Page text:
So why did a Midlands accountant sell Ben Nevis? Because it's there

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The Independent Online

Ben Nevis, Britain's highest mountain, has been sold for £450,000 by a chartered accountant in the Midlands.

The 4,406ft mountain beside Fort William in the Scottish Highlands - whose peak has been reached by piano-pushers, a Model T Ford and countless ill-equipped visitors - also boasts some of Britain's best ice-climbing.

Yesterday, Duncan Fairfax-Lucy, 67, from Charlecote, Warwickshire, who inherited the mountain in 1979, announced that the estate - bought by his family as an investment in the 19th century - had been sold to the John Muir Trust, a conservation charity.

Mr Fairfax-Lucy, who has two grown-up children, said the property had been valued at £500,000, but he sold it to the trust, of which he is a member, for just £450,000 because he believed the conservation charity would manage it well. The trust has promised to maintain access for walkers and climbers and has launched a £1m appeal to fund the purchase and management.

The sale comes amid a spate of mountain-selling in Scotland: £10m is being sought by John MacLeod, chief of the MacLeod clan, for the Cuillins mountain range on the Isle of Skye. The £450,000 cost of Ben Nevis also compares favourably with the £3.65m paid by the National Trust last year for Snowdon in North Wales.

Ben Nevis, a site of special scientific interest, is not the loveliest of mountains, seemingly more hump than peak, but provides stunning views from "the roof of Scotland". Weather on the mountain is notoriously bad - experiencing more than 250 gales a year, with winds of up 150mph.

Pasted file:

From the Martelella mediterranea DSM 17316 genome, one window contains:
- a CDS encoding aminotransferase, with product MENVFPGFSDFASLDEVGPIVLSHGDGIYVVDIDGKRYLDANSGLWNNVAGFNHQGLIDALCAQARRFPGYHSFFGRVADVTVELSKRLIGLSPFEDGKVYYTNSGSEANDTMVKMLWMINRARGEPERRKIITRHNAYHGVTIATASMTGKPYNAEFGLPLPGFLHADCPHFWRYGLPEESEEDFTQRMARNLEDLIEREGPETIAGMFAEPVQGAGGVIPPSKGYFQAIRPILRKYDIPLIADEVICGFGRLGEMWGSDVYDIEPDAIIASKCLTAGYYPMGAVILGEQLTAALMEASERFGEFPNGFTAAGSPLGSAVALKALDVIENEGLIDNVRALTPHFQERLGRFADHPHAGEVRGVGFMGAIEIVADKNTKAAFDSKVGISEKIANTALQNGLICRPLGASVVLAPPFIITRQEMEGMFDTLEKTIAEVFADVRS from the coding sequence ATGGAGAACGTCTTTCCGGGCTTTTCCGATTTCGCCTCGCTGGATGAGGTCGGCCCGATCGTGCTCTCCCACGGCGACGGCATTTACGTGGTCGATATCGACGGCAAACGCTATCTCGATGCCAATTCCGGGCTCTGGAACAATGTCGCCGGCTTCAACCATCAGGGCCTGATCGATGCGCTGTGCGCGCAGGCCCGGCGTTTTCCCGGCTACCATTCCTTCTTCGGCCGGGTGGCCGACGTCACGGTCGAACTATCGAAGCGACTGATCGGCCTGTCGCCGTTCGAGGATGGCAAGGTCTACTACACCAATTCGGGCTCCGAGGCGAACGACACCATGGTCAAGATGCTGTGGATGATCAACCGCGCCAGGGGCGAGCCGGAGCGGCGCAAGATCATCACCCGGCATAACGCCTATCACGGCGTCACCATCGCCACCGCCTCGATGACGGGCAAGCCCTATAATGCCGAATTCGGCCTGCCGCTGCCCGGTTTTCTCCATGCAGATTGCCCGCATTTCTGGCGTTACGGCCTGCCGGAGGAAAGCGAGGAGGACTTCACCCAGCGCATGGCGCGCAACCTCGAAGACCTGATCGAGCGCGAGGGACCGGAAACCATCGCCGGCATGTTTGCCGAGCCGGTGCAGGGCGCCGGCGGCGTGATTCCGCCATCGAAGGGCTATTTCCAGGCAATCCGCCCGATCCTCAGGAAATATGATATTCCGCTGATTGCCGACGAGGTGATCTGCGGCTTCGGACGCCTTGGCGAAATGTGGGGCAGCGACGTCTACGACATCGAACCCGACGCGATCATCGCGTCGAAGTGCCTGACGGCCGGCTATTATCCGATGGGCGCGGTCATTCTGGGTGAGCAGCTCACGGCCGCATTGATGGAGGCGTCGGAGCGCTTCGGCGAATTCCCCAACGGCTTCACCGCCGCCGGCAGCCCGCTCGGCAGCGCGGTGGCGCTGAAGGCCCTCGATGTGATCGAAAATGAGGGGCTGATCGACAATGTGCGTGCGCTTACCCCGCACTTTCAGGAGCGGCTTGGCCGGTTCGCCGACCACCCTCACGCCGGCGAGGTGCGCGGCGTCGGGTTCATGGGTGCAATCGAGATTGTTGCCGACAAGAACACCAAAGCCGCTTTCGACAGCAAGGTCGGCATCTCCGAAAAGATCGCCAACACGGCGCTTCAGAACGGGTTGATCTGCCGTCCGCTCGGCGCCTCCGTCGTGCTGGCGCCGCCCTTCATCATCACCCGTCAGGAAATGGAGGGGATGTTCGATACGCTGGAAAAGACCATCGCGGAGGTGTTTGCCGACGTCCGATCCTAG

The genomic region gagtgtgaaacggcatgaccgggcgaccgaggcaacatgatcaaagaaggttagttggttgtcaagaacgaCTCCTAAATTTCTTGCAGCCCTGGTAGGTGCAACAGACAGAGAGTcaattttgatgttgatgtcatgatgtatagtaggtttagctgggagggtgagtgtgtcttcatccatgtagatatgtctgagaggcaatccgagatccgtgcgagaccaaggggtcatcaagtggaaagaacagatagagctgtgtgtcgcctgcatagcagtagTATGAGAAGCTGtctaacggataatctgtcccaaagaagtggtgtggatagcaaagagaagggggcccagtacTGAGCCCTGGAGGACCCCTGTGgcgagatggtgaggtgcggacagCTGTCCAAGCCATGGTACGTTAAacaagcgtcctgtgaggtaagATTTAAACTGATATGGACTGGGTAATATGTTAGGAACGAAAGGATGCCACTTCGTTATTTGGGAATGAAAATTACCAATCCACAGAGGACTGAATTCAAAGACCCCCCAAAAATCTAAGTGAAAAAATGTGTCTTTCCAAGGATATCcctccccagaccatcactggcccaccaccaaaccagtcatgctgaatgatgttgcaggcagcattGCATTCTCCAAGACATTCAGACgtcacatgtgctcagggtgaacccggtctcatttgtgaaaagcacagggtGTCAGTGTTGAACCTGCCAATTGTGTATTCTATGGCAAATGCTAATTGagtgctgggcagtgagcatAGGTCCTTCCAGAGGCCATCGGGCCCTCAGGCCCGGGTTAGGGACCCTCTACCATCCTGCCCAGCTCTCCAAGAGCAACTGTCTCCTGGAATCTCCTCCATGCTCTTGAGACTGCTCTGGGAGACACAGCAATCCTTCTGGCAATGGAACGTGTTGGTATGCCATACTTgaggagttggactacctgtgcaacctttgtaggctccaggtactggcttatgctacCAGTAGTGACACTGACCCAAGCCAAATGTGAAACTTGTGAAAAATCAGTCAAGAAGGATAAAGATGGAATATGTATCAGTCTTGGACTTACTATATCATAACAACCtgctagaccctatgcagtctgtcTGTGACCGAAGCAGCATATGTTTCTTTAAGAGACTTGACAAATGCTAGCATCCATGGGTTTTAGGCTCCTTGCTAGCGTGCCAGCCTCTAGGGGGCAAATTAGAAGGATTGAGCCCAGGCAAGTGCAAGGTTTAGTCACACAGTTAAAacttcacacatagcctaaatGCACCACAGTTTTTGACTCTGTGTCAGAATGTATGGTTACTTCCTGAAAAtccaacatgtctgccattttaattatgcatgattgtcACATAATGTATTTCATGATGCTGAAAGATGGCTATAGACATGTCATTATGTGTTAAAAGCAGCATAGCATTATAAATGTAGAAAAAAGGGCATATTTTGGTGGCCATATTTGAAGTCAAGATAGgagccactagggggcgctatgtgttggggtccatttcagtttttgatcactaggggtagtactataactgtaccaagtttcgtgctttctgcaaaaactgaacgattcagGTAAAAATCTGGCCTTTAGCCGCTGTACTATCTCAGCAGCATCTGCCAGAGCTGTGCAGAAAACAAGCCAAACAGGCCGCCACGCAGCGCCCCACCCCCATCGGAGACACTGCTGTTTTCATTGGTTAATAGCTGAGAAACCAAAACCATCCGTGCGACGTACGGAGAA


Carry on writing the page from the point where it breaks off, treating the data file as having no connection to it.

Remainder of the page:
The name derives from the Gaelic neamh, meaning "heaven" or "clouds", and it has always stirred the romantics. When Keats reached the summit in 1818, he wrote a sonnet, which described the typically misty weather: "I look into the Chasms and a Shroud/ Vaprous doth hide them; just so much I wist/ Mankind doth know of hell: I look ov'erhead/And there is a sullen mist; even so much/ Mankind can tell of heaven."

The scientist Charles Wilson worked on the mountain in 1894 and, fascinated by the weather, developed his ideas for the cloud chamber that made the tracks of ionising particles, atoms, visible. For this he earned the Nobel Prize for Physics in 1927.

The mountain has been popular with tourists since the opening of the West Highland railway to Fort William in 1894. Every September since 1895, it has played host to the Ben Nevis hill race from foot to summit and back - best time1 hour 25 minutes.

W H Murray, the renowned mountaineer and author, wrote of the mountain: "The Nevis gorge, taken alone, has no counterpart in this country and is internationally famous.

"Its Himalayan character arises from a peculiar combination of crag and woodland and water, which is not repeated elsewhere in Great Britain. The whole is one of the scenic wonders of Scotland."

The water rights to Ben Nevis were largely bought from the Fairfax-Lucy family in 1920, when they sold the land below 2,500ft to British Aluminium, forerunner of the Alcan company.

The remaining 4,185-acre estate, which the John Muir Trust takes over in June, includes two additional peaks over 4,000ft - Carn Mor Dearg and Aonach Beag - as well as the beautiful Glen Nevis withits steep gorge and native woodlands.